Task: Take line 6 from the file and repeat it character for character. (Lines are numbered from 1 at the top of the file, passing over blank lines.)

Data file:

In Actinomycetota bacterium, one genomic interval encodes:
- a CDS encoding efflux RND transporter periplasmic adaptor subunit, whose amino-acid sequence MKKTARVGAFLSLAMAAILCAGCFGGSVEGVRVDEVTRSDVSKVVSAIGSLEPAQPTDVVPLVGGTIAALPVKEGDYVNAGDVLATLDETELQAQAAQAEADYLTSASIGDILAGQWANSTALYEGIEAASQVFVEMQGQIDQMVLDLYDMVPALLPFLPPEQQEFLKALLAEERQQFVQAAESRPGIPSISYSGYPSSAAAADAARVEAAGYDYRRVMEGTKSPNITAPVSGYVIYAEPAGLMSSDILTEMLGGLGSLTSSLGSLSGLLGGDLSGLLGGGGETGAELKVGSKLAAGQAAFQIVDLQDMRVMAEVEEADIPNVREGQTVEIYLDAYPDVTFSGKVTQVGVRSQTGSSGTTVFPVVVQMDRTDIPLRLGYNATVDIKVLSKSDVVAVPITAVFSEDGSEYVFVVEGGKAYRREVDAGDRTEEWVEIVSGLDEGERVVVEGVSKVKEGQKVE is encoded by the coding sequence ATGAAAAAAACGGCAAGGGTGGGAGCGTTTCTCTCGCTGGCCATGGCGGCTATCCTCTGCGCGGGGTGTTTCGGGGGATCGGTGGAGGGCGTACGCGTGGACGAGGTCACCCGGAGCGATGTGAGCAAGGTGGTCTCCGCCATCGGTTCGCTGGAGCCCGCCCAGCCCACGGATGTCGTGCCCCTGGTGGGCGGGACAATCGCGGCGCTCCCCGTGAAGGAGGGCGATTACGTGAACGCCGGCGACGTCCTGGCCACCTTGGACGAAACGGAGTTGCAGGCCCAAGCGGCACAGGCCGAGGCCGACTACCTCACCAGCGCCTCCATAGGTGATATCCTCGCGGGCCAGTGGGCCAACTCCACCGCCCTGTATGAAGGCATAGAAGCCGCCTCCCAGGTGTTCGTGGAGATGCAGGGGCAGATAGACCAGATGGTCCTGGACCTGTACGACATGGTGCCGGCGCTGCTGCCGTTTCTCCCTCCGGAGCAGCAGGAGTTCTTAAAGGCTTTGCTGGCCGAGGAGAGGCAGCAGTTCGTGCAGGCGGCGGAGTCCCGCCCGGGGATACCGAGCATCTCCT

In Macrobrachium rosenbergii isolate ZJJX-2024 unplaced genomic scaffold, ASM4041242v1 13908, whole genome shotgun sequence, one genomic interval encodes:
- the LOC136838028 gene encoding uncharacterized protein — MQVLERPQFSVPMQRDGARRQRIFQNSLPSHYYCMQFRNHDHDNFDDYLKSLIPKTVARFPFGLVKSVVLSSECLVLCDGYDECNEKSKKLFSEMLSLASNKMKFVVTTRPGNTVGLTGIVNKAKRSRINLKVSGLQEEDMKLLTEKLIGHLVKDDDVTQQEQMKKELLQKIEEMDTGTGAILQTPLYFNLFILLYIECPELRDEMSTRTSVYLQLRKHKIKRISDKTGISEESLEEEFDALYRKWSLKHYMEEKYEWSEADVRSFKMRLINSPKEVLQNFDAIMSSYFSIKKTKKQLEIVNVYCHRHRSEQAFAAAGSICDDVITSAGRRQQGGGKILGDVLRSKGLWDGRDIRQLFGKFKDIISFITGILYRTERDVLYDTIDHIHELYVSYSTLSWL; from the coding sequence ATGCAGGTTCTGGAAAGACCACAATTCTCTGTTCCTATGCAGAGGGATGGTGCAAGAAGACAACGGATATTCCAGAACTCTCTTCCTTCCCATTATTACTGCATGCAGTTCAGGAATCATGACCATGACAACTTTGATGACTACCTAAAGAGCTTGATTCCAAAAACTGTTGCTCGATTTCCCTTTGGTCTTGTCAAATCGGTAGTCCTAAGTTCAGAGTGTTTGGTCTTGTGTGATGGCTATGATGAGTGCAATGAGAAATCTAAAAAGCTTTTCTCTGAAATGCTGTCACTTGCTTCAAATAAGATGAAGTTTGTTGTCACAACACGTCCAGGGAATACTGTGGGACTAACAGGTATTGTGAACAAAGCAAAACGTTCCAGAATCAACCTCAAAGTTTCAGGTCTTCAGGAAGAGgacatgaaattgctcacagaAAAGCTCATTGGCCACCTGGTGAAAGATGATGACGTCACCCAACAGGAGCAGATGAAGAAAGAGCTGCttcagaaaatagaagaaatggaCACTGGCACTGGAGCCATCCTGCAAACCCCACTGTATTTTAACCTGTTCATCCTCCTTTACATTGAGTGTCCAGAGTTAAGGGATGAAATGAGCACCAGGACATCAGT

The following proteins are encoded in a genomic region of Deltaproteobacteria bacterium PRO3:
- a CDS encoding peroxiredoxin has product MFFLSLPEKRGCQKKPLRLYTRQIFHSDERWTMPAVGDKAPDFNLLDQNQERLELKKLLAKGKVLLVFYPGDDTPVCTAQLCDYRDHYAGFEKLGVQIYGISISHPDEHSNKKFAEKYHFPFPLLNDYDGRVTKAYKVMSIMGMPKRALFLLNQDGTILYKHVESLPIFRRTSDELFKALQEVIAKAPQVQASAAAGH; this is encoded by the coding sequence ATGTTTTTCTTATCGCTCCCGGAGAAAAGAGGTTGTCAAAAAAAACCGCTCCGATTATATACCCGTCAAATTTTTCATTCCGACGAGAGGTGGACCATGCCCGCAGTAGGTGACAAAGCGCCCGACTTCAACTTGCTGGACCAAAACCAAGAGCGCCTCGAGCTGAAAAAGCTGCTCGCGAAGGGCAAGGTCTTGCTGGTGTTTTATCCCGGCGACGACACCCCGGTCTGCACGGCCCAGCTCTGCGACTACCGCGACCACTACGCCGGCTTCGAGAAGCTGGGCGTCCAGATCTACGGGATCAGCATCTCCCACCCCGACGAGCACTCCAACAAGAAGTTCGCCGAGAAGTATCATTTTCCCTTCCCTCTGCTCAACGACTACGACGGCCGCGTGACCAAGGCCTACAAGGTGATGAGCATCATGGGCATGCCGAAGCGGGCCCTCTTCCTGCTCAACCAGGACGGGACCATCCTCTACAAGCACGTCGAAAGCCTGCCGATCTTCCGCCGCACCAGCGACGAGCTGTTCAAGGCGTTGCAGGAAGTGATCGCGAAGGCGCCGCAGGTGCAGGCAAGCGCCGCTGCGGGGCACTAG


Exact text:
- a CDS encoding peroxiredoxin has product MFFLSLPEKRGCQKKPLRLYTRQIFHSDERWTMPAVGDKAPDFNLLDQNQERLELKKLLAKGKVLLVFYPGDDTPVCTAQLCDYRDHYAGFEKLGVQIYGISISHPDEHSNKKFAEKYHFPFPLLNDYDGRVTKAYKVMSIMGMPKRALFLLNQDGTILYKHVESLPIFRRTSDELFKALQEVIAKAPQVQASAAAGH; this is encoded by the coding sequence ATGTTTTTCTTATCGCTCCCGGAGAAAAGAGGTTGTCAAAAAAAACCGCTCCGATTATATACCCGTCAAATTTTTCATTCCGACGAGAGGTGGACCATGCCCGCAGTAGGTGACAAAGCGCCCGACTTCAACTTGCTGGACCAAAACCAAGAGCGCCTCGAGCTGAAAAAGCTGCTCGCGAAGGGCAAGGTCTTGCTGGTGTTTTATCCCGGCGACGACACCCCGGTCTGCACGGCCCAGCTCTGCGACTACCGCGACCACTACGCCGGCTTCGAGAAGCTGGGCGTCCAGATCTACGGGATCAGCATCTCCCACCCCGACGAGCACTCCAACAAGAAGTTCGCCGAGAAGTATCATTTTCCCTTCCCTCTGCTCAACGACTACGACGGCCGCGTGACCAAGGCCTACAAGGTGATGAGCATCATGGGCATGCCGAAGCGGGCCCTCTTCCTGCTCAACCAGGACGGGACCATCCTCTACAAGCACGTCGAAAGCCTGCCGATCTTCCGCCGCACCAGCGACGAGCTGTTCAAGGCGTTGCAGGAAGTGATCGCGAAGGCGCCGCAGGTGCAGGCAAGCGCCGCTGCGGGGCACTAG